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Suggestions for our Oct. & Nov. non-fiction discussion 
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I have been reluctant in joining this thread for a couple of reasons. I know we all want something that will spark conversation and discussion, but some of the suggestions are so deep that I get a headache just thinking about them. Yes, feel free to call me stupid if you like. I know I probably should stay with the fiction section, but I know that they are "lighter" selections that we could discuss. For instance, biographies or something of the like.

I personally can not read anything on 9/11 due to personal reasons. I have a family member who had to clear out the bodies at Ground Zero. Everytime I hear anything about it, I remember his story and begin to cry. I can't begin to tell you how awful his story is.

With all that said, if it seems that I am whining little newbie then so be it. It's just my opinion.



Mon Sep 22, 2008 11:01 am
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I think there are some excellent options this quarter.

Here are my selections:

1. Roger Gottlieb's, Greener Faith: Religious Environmentalism and Our Planet's Future: Global in scope, addressing key philosophical, ethical, political, economic and religious dimensions of ecological sustainability; providing careful case studies and rich examples from multiple religious traditions and cultural contexts; offering a powerful critique of religious fundamentalism, global consumerism and nationalist militarism. A great mix of science and religion, ethics and social policy, environmentalism and industrial planning, every day choices and possible disasters, and a hopeful plea for change.

2. Ian McNeely's, Reinventing Knowledge: From Alexandria to the Internet : Looks like a very enjoyable read about, well, just about everything! A specialists expertise in any one area won't be required, and a great deal of knowledge about, well, knowledge will be explored. Interesting and engaging sweeping history covering most things that all of us can find intriguing.

3. Andrew Bacevich's, The Limits of Power: The End of American Exceptionalism : This guy is smart and able to tell the truth about American abuses in ways that avoid oversimplification and tired cliches. I saw him on Amy Goodman's Democracy Now and Bill Moyer's Journal...two excellent interviews that shake the fundamentals of our entire political, economic and military endeavors. Very much in the genre of Noam Chomsky, but without all that anti-Chomsky baggage.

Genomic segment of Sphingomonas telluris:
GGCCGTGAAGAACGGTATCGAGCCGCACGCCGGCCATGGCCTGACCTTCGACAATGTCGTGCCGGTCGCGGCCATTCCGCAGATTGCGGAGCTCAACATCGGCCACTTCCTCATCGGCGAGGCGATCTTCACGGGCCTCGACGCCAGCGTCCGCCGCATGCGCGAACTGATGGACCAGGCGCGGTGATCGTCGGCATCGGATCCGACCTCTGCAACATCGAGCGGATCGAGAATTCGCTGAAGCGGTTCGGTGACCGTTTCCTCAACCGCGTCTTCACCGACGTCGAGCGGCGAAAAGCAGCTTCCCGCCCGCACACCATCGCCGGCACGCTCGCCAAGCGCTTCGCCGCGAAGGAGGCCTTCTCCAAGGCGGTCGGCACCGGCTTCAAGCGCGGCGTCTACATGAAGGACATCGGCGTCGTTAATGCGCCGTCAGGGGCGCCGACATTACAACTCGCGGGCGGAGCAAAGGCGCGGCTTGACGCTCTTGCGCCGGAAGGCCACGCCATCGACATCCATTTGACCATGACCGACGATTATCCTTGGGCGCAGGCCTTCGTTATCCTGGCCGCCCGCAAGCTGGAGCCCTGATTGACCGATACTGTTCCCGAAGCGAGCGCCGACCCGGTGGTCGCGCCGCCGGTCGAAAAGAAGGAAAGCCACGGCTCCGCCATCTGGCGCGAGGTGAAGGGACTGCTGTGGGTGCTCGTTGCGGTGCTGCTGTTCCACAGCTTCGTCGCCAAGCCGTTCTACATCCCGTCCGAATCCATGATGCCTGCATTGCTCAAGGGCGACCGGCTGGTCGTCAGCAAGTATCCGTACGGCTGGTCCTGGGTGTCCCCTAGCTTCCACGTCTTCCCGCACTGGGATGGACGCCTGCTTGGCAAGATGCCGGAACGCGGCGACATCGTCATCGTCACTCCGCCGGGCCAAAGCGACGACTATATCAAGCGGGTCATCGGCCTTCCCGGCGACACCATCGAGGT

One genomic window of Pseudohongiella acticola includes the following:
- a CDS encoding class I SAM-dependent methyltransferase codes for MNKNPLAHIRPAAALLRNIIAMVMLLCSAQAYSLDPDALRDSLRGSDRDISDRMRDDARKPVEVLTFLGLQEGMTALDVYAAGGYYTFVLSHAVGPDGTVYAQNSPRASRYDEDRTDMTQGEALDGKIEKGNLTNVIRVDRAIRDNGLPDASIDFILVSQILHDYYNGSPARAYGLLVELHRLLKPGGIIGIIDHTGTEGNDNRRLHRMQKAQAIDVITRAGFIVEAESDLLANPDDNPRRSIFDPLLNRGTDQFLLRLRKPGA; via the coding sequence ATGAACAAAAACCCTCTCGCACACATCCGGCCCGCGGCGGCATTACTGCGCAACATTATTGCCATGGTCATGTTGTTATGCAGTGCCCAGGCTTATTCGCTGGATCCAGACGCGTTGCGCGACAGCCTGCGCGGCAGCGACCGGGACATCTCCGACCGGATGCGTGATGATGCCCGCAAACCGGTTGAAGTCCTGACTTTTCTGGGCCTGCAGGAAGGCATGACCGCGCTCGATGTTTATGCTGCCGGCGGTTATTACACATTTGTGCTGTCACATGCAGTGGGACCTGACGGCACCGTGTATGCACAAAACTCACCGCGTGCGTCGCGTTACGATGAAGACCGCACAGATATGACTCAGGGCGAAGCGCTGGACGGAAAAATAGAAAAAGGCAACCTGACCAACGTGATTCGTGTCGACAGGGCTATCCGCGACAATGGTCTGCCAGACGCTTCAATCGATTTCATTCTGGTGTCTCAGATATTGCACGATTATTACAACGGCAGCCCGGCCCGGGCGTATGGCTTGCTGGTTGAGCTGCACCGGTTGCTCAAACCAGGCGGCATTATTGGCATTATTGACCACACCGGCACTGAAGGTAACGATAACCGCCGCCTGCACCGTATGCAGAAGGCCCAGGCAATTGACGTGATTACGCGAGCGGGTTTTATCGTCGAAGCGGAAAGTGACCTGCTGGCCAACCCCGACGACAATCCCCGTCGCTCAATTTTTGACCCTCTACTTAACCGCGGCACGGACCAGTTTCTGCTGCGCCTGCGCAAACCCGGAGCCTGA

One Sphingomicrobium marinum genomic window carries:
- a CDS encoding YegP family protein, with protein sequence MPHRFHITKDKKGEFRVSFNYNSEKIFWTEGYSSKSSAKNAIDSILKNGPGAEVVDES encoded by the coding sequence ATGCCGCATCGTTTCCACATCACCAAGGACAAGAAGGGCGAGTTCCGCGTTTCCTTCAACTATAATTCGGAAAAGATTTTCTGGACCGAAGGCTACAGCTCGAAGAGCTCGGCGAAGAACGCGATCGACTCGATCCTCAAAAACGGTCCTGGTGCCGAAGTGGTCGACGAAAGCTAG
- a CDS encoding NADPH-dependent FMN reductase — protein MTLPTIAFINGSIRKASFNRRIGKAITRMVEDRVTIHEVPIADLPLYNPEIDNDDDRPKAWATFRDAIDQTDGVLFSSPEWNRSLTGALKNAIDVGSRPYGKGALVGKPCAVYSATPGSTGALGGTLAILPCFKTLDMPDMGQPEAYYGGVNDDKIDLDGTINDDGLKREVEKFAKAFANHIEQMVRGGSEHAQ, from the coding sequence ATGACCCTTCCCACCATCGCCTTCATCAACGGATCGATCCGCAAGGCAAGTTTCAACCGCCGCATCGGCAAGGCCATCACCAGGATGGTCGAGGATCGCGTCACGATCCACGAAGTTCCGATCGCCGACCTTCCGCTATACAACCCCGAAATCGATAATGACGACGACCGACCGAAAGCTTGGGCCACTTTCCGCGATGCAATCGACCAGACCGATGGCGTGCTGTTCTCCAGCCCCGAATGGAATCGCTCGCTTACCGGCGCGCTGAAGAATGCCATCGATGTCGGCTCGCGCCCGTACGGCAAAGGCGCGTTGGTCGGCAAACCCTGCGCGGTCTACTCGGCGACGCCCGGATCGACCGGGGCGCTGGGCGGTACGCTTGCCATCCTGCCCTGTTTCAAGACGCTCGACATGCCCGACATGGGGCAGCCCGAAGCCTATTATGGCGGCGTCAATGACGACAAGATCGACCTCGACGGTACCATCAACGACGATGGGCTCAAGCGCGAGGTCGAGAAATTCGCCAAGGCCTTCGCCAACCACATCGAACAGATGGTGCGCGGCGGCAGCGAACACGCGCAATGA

Mon Sep 22, 2008 11:43 am
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Dissident Heart wrote:
I've suggested Booktalk read Gottlieb's "A Greener Faith: Religious Environmentalism and Our Planet's Future" in the past, and have found little success in getting much support for it. Actually, there was a time at Booktalk when to even suggest a book like Gottlieb's was anathema to the mission of the site....somewhere in the annals you can find how the contentious conversation unfolded. Still, I'm hoping to find a smattering of smart readers who are interested in a very fine piece of scholarship that, I think, engages the most important issues of our contemporary world...environmental ethics, economic practice, industrial planning and how to redirect the course of impending ecological devastation: with a central focus upon how religion can and does provide solutions...at least as far as religious environmentalism participates on the local and world stages. This book will not debate the existence of God, nor will it offer reasons for why God exists: it will offer multiple examples of how religious individuals and communities mobilize the transformation of their traditions and lifestyles into something more ecologically responsible and caring of the earth. It will not argue that one religion is better than the rest, or that all are the same: it will show ways that different religions are struggling to be more environmentally accountable and politically engaged in shaping saner ecological policies. All readers, religious or not, will be challenged to find new ways of living that reconnects individuals to communities and to their ecosystems...in more moral and, yes, even spiritual ways. The book is also a powerful critique of religious fundamentalism, corporate globalization, and blind consumerism... carefully identifying the ways in which these interconnected threats converge upon our lives and the planet in devastating ways. It is a book about solutions: showing countless examples from across the planet and from the many world religions where lives can change, practices can develop, and fundamental alteration to planetary damage can cease. I hope more are interested in the book. I think it will be worth all of our efforts to read it.

The question, out of all the excellent and interesting books suggested, is which would provoke the most interesting and useful conversation? The thing I like about A Greener Faith, as DH describes it, is that it provides a rationalist critique of religion but without the problem of atheism, which is that atheism has no theory of value. As well, A Greener Faith provides a basis to link the intellectual discussion to the problem of climate change. A Greener Faith gets my vote.



Mon Sep 22, 2008 4:44 pm
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As a practical matter, I'll probably participate only if one my suggestions is chosen. While that may sound picky, there are many books sitting on my bookshelf that I'm really eager to get through, and the bar is pretty high for any additional books.

The only other book I'd consider is The Limits of Power. This interview with the author makes me interested in reading more.



Tue Sep 23, 2008 8:45 am
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